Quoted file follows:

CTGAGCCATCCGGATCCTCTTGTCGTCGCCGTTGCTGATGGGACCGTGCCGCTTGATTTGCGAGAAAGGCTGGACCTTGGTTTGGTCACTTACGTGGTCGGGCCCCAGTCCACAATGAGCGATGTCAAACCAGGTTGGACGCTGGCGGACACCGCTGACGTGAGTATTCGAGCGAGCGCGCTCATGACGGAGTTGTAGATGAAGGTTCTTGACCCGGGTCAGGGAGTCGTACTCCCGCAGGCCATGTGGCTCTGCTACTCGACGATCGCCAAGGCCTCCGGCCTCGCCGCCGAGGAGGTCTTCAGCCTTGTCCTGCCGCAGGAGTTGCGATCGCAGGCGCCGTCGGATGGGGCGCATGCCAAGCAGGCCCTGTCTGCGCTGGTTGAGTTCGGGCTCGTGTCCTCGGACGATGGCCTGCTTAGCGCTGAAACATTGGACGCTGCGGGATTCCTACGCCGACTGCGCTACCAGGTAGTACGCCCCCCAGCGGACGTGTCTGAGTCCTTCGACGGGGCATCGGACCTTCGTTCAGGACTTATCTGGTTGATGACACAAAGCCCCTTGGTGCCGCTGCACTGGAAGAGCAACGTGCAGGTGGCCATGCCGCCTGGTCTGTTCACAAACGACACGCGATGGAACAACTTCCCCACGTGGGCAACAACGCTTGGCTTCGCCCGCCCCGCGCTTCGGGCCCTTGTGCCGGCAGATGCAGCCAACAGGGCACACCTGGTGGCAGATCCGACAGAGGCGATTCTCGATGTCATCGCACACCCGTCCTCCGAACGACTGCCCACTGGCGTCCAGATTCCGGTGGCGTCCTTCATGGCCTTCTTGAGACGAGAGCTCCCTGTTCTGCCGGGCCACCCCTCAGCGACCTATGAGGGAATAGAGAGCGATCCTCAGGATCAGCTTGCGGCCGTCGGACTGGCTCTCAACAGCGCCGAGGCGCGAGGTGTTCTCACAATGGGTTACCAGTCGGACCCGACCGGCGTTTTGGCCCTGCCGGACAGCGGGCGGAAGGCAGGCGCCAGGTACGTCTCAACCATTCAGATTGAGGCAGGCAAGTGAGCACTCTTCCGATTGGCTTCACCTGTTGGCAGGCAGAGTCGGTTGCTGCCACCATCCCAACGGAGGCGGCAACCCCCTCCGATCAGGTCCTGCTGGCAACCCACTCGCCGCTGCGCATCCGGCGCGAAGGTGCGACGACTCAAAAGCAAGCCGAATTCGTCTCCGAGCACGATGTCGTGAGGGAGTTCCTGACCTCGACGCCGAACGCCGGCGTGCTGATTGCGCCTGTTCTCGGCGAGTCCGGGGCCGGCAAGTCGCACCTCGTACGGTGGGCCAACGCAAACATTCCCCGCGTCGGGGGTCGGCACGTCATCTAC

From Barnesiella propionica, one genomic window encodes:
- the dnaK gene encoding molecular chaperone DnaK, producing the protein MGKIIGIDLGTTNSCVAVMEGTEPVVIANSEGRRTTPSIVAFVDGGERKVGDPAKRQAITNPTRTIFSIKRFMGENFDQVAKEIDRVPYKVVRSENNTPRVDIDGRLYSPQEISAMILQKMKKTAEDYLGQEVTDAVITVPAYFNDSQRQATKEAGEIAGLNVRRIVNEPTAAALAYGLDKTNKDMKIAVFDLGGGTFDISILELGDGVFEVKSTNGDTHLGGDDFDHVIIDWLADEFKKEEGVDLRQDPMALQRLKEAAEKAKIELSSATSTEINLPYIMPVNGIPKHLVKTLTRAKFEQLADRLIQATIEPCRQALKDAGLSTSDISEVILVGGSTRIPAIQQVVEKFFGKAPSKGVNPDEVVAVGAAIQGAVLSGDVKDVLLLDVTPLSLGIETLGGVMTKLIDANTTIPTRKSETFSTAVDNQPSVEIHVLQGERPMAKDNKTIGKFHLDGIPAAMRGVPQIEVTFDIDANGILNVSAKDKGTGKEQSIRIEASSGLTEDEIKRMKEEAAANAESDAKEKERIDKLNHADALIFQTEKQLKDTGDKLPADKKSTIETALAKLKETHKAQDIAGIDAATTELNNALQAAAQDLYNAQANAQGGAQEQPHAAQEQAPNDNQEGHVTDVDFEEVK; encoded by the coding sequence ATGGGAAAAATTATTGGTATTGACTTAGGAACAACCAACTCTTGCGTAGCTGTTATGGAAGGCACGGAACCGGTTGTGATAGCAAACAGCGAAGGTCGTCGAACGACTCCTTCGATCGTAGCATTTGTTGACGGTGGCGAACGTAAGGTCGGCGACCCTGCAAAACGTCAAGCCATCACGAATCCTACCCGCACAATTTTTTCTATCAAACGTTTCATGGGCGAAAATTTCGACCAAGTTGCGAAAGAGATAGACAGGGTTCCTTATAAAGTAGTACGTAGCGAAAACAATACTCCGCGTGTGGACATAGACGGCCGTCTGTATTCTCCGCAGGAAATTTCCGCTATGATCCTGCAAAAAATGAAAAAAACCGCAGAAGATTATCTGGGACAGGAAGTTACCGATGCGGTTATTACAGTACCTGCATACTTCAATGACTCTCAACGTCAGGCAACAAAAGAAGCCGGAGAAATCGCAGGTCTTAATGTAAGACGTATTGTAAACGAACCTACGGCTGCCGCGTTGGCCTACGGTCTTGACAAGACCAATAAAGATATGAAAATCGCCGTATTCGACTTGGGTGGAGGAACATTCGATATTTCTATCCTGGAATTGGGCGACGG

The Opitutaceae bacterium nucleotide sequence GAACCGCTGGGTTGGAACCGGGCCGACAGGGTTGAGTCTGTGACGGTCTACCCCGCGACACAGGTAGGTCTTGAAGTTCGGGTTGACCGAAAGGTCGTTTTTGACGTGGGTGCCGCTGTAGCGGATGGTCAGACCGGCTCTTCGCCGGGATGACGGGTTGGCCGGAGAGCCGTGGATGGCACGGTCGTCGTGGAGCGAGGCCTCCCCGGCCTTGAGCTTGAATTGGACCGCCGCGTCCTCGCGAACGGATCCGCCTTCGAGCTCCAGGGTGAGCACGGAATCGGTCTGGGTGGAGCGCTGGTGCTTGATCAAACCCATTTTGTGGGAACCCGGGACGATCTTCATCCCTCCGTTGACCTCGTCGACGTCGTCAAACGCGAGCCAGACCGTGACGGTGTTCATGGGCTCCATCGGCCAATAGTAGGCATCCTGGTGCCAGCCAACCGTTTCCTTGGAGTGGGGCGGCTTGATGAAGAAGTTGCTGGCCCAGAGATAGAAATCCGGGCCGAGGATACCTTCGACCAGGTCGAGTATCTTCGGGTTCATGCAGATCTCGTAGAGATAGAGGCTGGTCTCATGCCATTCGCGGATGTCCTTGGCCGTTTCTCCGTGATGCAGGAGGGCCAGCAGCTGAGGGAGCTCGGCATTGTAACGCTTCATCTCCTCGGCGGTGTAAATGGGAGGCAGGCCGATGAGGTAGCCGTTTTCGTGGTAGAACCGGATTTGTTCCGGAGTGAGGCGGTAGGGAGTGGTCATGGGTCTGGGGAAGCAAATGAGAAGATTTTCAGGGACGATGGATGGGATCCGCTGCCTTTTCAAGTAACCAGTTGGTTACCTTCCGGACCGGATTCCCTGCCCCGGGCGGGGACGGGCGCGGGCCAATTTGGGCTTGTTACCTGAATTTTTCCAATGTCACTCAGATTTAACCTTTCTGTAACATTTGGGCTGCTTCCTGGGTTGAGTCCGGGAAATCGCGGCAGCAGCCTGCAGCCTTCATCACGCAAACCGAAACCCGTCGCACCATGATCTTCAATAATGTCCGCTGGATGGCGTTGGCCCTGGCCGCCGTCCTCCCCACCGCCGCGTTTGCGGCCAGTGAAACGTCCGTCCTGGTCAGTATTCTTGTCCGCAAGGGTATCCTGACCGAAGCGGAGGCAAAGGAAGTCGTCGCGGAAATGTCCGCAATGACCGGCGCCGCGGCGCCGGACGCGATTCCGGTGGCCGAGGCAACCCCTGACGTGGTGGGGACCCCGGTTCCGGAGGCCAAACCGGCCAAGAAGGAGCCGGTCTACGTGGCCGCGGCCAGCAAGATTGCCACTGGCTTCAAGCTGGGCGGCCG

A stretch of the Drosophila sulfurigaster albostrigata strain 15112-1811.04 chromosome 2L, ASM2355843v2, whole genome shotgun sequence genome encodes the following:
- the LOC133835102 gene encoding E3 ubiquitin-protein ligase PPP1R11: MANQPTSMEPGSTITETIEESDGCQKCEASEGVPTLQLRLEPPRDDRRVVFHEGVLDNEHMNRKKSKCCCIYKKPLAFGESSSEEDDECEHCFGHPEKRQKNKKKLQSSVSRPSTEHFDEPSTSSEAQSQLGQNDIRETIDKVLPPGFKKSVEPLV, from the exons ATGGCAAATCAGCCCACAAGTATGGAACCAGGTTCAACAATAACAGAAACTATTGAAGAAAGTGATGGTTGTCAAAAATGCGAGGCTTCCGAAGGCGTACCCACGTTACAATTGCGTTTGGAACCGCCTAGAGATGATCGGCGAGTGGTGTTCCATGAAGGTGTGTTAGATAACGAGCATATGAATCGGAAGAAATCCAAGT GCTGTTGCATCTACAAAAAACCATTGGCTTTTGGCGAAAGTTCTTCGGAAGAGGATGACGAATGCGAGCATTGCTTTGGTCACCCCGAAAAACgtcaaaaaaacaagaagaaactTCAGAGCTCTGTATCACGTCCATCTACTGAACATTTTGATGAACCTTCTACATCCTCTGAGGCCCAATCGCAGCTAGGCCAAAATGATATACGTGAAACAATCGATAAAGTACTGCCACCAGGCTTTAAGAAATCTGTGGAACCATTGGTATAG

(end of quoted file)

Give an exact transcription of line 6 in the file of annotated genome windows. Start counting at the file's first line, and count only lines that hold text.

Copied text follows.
- the LOC133835102 gene encoding E3 ubiquitin-protein ligase PPP1R11: MANQPTSMEPGSTITETIEESDGCQKCEASEGVPTLQLRLEPPRDDRRVVFHEGVLDNEHMNRKKSKCCCIYKKPLAFGESSSEEDDECEHCFGHPEKRQKNKKKLQSSVSRPSTEHFDEPSTSSEAQSQLGQNDIRETIDKVLPPGFKKSVEPLV, from the exons ATGGCAAATCAGCCCACAAGTATGGAACCAGGTTCAACAATAACAGAAACTATTGAAGAAAGTGATGGTTGTCAAAAATGCGAGGCTTCCGAAGGCGTACCCACGTTACAATTGCGTTTGGAACCGCCTAGAGATGATCGGCGAGTGGTGTTCCATGAAGGTGTGTTAGATAACGAGCATATGAATCGGAAGAAATCCAAGT GCTGTTGCATCTACAAAAAACCATTGGCTTTTGGCGAAAGTTCTTCGGAAGAGGATGACGAATGCGAGCATTGCTTTGGTCACCCCGAAAAACgtcaaaaaaacaagaagaaactTCAGAGCTCTGTATCACGTCCATCTACTGAACATTTTGATGAACCTTCTACATCCTCTGAGGCCCAATCGCAGCTAGGCCAAAATGATATACGTGAAACAATCGATAAAGTACTGCCACCAGGCTTTAAGAAATCTGTGGAACCATTGGTATAG